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Research article - Peer-reviewed, 2019

Managing Forests for Both Downstream and Downwind Water

Creed, Irena F.; Jones, Julia A.; Archer, Emma; Claassen, Marius; Ellison, David; McNulty, Steven G.; van Noordwijk, Meine; Vira, Bhaskar; Wei, Xiaohua; Bishop, Kevin; Blanco, Juan A.; Gush, Mark; Gyawali, Dipak; Jobbagy, Esteban; Lara, Antonio; Little, Christian; Martin-Ortega, Julia; Mukherji, Aditi; Murdiyarso, Daniel; Pol, Paola Ovando;
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Abstract

Forests and trees are key to solving water availability problems in the face of climate change and to achieving the United Nations Sustainable Development Goals. A recent global assessment of forest and water science posed the question: How do forests matter for water? Here we synthesize science from that assessment, which shows that forests and water are an integrated system. We assert that forests, from the tops of their canopies to the base of the soils in which trees are rooted, must be considered a key component in the complex temporal and spatial dimensions of the hydrologic cycle. While it is clear that forests influence both downstream and downwind water availability, their actual impact depends on where they are located and their processes affected by natural and anthropogenic conditions. A holistic approach is needed to manage the connections between forests, water and people in the face of current governance systems that often ignore these connections. We need policy interventions that will lead to forestation strategies that decrease the dangerous rate of loss in forest cover and that-where appropriate-increase the gain in forest cover. We need collective interventions that will integrate transboundary forest and water management to ensure sustainability of water supplies at local, national and continental scales. The United Nations should continue to show leadership by providing forums in which interventions can be discussed, negotiated and monitored, and national governments must collaborate to sustainably manage forests to ensure secure water supplies and equitable and sustainable outcomes.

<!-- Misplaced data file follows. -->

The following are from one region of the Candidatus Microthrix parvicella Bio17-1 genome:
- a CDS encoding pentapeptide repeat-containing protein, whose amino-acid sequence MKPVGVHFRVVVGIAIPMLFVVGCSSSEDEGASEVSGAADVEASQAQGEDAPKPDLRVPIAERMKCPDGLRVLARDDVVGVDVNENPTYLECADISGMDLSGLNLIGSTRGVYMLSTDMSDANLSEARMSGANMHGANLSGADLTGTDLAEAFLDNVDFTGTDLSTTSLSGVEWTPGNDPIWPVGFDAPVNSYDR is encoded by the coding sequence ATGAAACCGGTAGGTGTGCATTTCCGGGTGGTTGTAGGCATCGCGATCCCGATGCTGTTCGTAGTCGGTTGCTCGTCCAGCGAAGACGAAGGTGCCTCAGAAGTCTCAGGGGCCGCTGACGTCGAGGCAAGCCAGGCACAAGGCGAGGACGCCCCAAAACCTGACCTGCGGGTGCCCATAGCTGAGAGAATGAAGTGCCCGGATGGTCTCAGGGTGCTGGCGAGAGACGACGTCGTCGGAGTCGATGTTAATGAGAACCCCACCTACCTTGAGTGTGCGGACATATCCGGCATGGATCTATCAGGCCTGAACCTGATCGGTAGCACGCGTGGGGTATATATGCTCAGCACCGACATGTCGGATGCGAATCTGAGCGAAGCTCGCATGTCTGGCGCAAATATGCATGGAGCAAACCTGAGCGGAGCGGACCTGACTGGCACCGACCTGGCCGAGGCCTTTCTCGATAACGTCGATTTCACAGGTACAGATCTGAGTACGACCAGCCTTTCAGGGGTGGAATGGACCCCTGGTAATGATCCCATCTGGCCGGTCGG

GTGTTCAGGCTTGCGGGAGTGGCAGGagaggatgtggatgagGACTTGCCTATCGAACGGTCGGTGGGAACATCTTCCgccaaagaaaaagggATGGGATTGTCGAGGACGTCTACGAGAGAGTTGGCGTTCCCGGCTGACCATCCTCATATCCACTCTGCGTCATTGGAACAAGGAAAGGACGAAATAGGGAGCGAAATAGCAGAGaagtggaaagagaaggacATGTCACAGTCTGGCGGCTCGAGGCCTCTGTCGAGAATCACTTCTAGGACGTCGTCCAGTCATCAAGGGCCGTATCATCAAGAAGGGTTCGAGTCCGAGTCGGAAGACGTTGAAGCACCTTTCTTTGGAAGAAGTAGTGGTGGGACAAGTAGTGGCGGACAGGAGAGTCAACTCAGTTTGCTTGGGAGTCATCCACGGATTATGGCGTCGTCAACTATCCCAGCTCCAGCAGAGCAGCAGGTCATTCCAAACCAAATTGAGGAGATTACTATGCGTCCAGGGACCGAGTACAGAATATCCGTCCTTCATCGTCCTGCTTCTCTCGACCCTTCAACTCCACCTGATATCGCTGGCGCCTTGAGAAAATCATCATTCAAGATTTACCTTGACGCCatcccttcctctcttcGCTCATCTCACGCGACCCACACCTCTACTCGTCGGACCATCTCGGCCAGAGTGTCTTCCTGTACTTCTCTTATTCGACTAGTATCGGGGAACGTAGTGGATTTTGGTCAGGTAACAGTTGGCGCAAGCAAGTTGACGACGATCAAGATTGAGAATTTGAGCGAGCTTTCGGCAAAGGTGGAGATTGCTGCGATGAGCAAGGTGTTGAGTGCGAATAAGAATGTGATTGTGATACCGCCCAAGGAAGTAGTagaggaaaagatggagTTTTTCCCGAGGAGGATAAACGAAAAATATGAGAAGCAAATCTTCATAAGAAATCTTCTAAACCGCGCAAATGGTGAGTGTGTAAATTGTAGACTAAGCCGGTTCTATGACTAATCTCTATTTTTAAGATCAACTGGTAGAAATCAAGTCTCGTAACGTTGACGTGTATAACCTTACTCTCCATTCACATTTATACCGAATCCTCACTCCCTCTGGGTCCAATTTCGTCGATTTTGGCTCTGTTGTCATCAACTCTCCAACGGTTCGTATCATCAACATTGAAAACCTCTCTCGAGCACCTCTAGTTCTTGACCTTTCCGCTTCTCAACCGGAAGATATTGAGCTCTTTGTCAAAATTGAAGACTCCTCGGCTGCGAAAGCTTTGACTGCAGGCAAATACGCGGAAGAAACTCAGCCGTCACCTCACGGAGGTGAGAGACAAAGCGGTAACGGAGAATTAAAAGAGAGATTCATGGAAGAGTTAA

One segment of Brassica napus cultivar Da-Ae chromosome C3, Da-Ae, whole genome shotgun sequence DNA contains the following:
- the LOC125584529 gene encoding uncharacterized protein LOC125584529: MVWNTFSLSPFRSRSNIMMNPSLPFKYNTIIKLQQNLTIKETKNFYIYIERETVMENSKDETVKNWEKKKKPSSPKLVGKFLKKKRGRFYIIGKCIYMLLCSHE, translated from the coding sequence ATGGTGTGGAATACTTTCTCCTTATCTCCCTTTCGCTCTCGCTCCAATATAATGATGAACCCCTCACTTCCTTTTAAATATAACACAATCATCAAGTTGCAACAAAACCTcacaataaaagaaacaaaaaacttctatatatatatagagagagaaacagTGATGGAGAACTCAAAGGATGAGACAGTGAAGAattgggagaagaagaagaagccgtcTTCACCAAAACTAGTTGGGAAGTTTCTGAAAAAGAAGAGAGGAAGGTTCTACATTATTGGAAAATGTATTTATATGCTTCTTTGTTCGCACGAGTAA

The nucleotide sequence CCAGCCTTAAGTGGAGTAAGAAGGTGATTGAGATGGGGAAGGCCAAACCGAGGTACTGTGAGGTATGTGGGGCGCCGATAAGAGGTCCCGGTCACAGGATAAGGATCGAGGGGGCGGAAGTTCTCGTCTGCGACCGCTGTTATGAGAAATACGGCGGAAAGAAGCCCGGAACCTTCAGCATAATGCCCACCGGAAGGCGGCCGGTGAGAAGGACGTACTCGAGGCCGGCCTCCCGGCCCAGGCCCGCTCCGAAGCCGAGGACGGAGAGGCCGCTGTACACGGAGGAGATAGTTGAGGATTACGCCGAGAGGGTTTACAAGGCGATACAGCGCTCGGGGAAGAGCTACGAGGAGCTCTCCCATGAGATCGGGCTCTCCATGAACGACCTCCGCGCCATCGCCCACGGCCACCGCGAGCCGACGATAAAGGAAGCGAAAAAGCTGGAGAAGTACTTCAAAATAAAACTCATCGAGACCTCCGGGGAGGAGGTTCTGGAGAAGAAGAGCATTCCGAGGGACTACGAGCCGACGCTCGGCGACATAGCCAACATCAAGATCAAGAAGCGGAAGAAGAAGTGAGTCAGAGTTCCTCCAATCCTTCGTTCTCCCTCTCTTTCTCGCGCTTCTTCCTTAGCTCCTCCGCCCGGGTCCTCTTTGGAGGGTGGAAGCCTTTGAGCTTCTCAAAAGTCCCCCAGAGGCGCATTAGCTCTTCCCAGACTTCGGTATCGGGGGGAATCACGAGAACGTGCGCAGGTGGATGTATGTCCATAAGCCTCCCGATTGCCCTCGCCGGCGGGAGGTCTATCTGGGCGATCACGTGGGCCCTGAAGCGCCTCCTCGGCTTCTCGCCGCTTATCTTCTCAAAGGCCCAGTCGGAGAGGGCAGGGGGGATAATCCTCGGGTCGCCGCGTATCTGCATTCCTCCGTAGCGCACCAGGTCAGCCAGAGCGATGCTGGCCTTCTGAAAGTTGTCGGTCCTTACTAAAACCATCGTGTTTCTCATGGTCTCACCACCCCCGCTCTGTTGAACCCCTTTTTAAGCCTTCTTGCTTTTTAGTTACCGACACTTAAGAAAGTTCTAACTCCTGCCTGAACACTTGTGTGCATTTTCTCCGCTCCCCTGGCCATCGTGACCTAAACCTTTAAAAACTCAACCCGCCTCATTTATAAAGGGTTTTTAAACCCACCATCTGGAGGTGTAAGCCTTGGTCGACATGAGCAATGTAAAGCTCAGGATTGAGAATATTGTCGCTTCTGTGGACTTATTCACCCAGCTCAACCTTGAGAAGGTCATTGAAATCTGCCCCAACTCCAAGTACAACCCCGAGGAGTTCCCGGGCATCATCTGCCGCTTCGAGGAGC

Keywords

climate change; hydrologic cycle; forest; water; policy; mitigation; adaptation; sustainability

Published in

Frontiers in forests and global change
2019, volume: 2, article number: 64
Publisher: FRONTIERS MEDIA SA

Authors' information

Creed, Irena F.
Univ Saskatchewan
Jones, Julia A.
Oregon State Univ
Archer, Emma
Univ Pretoria
Claassen, Marius
Univ Pretoria
Ellison Consulting
Swedish University of Agricultural Sciences, Department of Forest Resource Management
McNulty, Steven G.
US Forest Serv
van Noordwijk, Meine
World Agroforestry Ctr
Vira, Bhaskar
Univ Cambridge
Wei, Xiaohua
Univ British Columbia Okanagan
Swedish University of Agricultural Sciences, Department of Aquatic Sciences and Assessment
Blanco, Juan A.
Univ Publ Navarra
Gush, Mark
Royal Hort Soc
Gyawali, Dipak
Nepal Acad Sci and Technol
Jobbagy, Esteban
Univ Nacl San Luis
Lara, Antonio
Ctr Climate and Resilience Res CR2
Little, Christian
Ctr Climate and Resilience Res CR2
Martin-Ortega, Julia
Univ Leeds
Mukherji, Aditi
Int Water Management Inst
Murdiyarso, Daniel
Bogor Agr Univ
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Associated SLU-program

Lakes and watercourses
Forest

Sustainable Development Goals

SDG6 Clean water
SDG12 Ensure sustainable consumption and production patterns

UKÄ Subject classification

Environmental Sciences
Forest Science

Publication Identifiers

DOI: https://doi.org/10.3389/ffgc.2019.00064

URI (permanent link to this page)

https://res.slu.se/id/publ/105494